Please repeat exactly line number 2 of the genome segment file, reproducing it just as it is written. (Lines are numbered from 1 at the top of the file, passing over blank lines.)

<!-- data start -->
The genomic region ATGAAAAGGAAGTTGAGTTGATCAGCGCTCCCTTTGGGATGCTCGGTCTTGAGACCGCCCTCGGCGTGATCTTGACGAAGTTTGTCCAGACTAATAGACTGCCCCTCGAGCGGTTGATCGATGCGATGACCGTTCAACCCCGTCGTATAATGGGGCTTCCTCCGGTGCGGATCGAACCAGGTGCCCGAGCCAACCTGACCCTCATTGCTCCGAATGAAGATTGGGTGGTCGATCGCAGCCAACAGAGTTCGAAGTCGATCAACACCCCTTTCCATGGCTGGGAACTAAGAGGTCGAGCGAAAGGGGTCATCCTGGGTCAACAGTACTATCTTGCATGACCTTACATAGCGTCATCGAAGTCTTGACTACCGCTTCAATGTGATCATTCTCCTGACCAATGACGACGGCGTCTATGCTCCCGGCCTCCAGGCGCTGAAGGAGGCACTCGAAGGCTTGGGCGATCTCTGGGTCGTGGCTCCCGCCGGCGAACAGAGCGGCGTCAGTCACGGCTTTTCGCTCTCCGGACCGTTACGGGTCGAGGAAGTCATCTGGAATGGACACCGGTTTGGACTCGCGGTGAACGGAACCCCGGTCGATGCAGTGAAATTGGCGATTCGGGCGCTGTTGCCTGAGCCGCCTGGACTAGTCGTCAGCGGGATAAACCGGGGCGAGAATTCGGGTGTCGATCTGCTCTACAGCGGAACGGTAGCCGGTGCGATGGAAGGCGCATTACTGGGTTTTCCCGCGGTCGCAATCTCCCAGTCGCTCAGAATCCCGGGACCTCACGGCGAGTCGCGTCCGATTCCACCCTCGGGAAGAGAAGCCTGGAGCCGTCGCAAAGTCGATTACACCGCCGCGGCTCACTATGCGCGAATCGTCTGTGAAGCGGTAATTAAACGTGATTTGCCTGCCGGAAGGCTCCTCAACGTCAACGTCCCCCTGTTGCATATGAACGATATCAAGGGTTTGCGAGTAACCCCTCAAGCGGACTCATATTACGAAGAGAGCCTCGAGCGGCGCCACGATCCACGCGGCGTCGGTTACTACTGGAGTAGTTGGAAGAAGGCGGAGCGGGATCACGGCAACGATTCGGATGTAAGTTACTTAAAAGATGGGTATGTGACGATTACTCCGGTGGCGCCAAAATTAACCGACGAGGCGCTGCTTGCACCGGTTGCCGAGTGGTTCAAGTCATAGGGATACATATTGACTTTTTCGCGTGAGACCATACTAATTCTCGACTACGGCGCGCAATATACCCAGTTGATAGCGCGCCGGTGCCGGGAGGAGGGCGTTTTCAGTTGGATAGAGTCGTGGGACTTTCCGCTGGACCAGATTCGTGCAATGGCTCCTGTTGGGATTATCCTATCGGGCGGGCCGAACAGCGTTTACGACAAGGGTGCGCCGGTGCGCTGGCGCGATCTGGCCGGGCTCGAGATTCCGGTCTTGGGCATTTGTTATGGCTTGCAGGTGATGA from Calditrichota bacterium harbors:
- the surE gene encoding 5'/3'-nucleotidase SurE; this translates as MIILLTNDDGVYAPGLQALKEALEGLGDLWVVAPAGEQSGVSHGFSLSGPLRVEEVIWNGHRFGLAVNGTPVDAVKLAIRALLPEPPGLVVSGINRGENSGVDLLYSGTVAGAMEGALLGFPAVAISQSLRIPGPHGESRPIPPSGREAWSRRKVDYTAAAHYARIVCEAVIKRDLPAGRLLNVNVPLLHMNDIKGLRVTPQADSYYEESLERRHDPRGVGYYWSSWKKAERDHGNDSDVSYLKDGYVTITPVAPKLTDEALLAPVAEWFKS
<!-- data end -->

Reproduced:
- the surE gene encoding 5'/3'-nucleotidase SurE; this translates as MIILLTNDDGVYAPGLQALKEALEGLGDLWVVAPAGEQSGVSHGFSLSGPLRVEEVIWNGHRFGLAVNGTPVDAVKLAIRALLPEPPGLVVSGINRGENSGVDLLYSGTVAGAMEGALLGFPAVAISQSLRIPGPHGESRPIPPSGREAWSRRKVDYTAAAHYARIVCEAVIKRDLPAGRLLNVNVPLLHMNDIKGLRVTPQADSYYEESLERRHDPRGVGYYWSSWKKAERDHGNDSDVSYLKDGYVTITPVAPKLTDEALLAPVAEWFKS